Many people who are pulled over for the suspicion of drunk driving falsely assume that the test they take on the handheld machine on the side of the road is going to be what is used to establish that they were intoxicated at the time they were stopped. In reality, the reading that will be used in court will come from either a larger machine at the police station or the blood or urine sample taken at a hospital or medical center.
The handheld machine that police officers carry in a squad car is actually a preliminary alcohol screening device or PAS. These aren't as accurate as the larger machines, or Breathalyzers, that are in the departments. Because of this, the PAS can only establish probable cause to conduct an arrest. Still, it is possible for the police officer to arrest someone based on other points even if they don't have the results from the PAS.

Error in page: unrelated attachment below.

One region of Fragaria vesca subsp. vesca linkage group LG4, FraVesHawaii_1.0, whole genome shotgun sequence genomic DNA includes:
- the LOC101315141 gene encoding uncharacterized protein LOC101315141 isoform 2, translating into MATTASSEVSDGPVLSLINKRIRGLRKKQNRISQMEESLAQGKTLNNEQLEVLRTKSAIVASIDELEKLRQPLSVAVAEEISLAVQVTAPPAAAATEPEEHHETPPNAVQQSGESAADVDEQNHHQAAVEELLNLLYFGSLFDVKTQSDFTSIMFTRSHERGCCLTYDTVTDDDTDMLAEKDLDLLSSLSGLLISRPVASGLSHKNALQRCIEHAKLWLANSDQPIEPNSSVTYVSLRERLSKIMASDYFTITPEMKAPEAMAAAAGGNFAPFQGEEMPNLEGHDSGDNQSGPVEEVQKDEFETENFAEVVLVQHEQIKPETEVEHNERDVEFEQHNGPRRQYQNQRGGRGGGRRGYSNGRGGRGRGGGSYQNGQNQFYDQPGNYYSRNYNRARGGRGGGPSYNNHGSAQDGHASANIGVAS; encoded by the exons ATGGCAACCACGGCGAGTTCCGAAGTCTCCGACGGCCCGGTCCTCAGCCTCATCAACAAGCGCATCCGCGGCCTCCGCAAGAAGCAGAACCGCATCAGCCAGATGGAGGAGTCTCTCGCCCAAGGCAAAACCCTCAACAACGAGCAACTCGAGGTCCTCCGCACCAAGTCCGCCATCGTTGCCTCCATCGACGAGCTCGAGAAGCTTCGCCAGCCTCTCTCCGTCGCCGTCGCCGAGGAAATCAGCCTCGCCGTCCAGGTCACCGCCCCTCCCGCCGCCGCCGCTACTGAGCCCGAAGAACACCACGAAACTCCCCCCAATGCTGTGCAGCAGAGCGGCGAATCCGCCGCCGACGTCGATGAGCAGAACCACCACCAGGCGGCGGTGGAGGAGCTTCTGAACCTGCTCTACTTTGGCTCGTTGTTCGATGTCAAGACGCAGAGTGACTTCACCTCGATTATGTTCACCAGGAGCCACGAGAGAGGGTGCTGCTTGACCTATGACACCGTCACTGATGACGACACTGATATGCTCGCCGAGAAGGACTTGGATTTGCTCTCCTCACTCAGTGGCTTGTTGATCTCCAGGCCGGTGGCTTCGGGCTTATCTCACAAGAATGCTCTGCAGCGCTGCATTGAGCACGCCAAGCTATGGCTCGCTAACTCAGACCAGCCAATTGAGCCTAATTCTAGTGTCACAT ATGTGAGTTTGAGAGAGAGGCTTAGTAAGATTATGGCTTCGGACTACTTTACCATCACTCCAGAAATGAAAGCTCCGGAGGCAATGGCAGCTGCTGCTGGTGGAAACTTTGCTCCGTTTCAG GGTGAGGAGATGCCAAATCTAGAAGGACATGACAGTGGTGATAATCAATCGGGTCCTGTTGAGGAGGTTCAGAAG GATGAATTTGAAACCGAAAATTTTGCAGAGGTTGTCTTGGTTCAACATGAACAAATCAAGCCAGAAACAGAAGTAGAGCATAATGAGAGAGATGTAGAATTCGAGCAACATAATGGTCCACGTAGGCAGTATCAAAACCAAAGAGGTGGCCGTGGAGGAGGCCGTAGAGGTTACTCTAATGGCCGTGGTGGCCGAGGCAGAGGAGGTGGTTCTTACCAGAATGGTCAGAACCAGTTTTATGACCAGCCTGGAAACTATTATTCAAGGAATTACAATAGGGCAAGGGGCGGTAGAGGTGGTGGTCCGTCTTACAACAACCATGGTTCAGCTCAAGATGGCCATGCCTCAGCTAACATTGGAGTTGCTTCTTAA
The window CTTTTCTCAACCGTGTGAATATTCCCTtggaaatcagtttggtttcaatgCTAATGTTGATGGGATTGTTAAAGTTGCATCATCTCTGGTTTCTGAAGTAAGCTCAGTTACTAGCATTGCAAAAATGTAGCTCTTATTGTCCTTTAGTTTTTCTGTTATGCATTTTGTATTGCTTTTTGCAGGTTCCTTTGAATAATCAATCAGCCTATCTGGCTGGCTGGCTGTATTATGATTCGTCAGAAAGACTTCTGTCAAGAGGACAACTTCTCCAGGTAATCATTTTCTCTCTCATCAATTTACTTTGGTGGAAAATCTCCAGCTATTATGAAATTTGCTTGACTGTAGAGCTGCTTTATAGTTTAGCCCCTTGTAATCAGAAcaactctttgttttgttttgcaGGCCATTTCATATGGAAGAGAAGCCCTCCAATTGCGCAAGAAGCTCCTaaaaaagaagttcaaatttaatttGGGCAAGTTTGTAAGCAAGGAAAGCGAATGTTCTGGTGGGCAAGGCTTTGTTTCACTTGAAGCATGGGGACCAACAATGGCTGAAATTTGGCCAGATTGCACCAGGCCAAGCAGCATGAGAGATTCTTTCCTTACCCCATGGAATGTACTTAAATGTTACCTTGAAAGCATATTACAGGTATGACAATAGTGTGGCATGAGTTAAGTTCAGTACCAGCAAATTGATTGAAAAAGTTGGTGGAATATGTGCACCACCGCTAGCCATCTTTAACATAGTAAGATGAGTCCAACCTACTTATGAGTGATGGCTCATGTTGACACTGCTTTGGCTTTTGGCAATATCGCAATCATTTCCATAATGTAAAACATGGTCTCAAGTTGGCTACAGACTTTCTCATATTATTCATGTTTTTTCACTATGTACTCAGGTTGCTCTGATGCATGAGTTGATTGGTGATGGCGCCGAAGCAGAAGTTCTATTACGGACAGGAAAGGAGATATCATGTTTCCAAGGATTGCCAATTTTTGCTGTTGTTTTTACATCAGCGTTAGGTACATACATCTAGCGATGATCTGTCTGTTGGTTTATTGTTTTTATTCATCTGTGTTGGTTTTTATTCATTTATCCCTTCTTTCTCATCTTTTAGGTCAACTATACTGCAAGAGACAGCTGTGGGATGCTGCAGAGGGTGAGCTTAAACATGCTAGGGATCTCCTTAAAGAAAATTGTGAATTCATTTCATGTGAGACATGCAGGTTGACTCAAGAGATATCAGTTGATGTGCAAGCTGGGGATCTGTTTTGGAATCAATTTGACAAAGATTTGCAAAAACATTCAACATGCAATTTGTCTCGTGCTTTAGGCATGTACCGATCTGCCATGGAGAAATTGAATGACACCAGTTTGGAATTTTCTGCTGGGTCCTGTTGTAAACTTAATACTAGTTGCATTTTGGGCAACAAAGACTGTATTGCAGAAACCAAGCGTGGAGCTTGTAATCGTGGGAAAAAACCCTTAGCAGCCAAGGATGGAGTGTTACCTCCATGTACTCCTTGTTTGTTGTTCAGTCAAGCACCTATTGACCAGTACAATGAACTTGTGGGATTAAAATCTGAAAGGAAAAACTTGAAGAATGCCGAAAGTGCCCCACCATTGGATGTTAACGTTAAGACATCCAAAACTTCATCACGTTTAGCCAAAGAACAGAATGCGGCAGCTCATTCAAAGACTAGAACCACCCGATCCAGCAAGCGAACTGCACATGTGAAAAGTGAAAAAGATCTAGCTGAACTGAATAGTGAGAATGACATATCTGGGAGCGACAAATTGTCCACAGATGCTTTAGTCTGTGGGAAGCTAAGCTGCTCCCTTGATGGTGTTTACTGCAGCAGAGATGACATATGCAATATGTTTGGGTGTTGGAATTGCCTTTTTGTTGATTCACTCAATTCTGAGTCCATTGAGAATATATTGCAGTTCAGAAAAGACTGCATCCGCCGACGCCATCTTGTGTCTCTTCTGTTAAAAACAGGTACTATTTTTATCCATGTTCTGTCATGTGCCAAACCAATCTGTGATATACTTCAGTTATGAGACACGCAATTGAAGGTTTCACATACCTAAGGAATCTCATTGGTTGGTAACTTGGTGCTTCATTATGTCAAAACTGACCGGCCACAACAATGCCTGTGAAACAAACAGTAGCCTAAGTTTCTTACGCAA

One of the primary differences between PAS and Breathalyzers is that the Breathalyzer is subject to calibration standards and procedures. These larger devices are less likely to produce false positives due to safeguards that are standard in the machines. The Breathalyzer test results are the ones that can be included in the court case for the drunk driving.
It is imperative that anyone who is being accused of driving while drunk fully understands the differences between these tests. This might help you as you set the strategy for your defense against the charges. Make sure that you consider all avenues for calling the prosecution's case into question.